It’s a ceremony for thanking the sea, and for mourning the spirits of the living beings that had to be killed.

For the people of Okikamuro who make their living from the ocean, it is an indispensable and important ceremony. It’s the only day when most of the island’s people gather together.

 

 

Looking at the six Jizo statues by the temple, the releasing life ceremony, the shark Jizo in which the island’s people even now deeply believe, all of these things make you rethink the relationship between human beings and the sea.

 

And you begin to understand why Okikamuro Island was chosen as one of the fishing villages that the Japanese would like to conserve for the future.

 

 

Oidemase! Come over to Yamaguchi!

 

Shark Jizo:

 

The temple is within the borders of the Buddhist Jodo Section Chionin’s direct branch temple, Hakuseiji. In addition to gathering the deep belief of the island’s inhabitants as the guardian deity of the ocean, a large number of visitors even from outside the island gather once every year for the Shark Jizo festival.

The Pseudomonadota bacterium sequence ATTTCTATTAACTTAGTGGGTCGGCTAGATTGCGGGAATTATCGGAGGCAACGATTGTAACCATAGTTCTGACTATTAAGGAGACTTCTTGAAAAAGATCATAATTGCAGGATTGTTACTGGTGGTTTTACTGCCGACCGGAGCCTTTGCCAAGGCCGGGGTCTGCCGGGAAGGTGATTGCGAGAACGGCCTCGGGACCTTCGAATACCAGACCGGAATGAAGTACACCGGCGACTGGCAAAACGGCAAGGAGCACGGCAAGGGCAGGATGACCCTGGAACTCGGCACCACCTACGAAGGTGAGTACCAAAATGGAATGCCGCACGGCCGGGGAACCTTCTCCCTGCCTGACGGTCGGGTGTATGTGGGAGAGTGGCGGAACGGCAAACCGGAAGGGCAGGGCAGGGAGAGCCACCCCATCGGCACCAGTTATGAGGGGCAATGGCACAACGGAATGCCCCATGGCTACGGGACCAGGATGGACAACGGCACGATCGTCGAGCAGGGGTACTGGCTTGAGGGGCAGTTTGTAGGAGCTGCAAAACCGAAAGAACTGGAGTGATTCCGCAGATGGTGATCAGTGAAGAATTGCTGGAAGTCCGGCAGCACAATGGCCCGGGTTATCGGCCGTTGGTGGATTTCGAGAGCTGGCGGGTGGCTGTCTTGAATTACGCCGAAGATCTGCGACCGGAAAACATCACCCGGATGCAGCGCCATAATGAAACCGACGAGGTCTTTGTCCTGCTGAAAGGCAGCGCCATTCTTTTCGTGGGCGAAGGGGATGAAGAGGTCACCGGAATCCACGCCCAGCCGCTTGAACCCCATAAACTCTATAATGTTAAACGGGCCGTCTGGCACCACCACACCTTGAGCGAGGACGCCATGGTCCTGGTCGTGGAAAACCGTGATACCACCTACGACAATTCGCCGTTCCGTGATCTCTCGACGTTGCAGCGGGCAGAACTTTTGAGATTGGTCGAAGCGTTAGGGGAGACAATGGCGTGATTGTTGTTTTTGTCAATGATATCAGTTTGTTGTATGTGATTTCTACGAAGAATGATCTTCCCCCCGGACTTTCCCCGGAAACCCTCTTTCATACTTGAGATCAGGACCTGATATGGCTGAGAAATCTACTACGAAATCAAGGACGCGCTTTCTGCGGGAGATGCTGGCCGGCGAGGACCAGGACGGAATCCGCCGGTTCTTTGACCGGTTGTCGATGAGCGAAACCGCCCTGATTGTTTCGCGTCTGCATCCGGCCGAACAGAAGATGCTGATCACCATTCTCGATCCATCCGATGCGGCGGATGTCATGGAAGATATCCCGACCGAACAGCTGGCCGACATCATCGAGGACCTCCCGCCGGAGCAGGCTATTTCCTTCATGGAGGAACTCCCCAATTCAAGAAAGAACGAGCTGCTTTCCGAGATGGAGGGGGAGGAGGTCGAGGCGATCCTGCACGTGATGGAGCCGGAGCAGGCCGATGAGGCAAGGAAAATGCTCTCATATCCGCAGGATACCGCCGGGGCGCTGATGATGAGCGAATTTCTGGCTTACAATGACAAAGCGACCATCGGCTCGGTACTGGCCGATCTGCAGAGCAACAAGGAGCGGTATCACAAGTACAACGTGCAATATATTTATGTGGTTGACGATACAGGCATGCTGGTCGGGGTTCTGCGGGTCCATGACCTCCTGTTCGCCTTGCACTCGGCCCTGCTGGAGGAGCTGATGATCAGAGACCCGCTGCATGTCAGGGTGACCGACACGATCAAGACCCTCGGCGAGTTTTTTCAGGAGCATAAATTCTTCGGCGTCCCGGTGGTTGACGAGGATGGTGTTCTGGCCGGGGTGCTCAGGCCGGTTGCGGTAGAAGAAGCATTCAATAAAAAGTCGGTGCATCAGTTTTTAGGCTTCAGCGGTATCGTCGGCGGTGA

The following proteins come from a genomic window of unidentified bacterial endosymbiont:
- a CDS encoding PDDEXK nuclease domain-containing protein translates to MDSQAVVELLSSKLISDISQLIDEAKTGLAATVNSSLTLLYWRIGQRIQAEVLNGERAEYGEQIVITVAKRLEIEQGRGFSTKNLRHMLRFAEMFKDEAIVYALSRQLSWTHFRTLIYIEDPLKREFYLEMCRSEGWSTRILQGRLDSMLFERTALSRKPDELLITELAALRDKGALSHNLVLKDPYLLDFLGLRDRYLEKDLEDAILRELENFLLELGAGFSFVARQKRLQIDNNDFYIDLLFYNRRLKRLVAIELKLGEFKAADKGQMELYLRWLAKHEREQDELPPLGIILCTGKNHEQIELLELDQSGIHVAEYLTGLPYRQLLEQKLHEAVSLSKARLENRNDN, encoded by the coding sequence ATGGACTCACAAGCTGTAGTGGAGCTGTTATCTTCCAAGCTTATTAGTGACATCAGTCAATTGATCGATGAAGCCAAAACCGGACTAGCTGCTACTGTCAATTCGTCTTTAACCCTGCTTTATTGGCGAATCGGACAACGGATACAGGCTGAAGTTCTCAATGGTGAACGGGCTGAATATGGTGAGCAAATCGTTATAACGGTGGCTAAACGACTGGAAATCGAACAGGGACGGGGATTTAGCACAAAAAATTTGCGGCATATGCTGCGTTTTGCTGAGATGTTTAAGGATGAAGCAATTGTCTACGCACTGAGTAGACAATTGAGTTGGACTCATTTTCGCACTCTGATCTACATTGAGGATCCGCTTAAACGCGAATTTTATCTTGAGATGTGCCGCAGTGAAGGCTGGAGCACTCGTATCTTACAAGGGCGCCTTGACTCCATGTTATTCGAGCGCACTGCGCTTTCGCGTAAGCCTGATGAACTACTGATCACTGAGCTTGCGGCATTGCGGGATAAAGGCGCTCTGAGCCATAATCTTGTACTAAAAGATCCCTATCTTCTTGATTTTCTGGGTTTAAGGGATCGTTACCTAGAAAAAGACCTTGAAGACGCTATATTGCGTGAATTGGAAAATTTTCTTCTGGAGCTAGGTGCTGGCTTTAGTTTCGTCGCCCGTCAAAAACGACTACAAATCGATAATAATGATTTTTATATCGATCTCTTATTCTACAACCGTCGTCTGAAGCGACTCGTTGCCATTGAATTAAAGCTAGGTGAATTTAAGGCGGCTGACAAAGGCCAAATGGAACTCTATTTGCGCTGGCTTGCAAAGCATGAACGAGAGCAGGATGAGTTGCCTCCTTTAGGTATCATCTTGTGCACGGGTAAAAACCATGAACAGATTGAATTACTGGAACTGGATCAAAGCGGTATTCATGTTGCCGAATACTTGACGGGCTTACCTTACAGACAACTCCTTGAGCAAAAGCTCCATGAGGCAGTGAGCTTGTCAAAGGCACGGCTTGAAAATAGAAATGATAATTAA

Address: 260 Okikamuro Island, Suōōshima-chō, Ōshima-gun, Yamaguchi-ken

 

Okikamuro Island:

 

Although the island was abandoned once due to Hideyoshi Tomotomi’s pirate ban, in 1606 people began living on the island again. Moving in to the Meiji era, the island’s population exceeded 3,000 people. It became known as “Kimuro sengen” (thousand houses) and was the most prosperous fishing village within the Seto Inland Sea area.

 

The 400th anniversary of the island opening up for living was celebrated in 2006. At the same time, it was selected as one of the 100 Japanese fishing villages of historical cultural importance that the Japanese wish to conserve for future generations.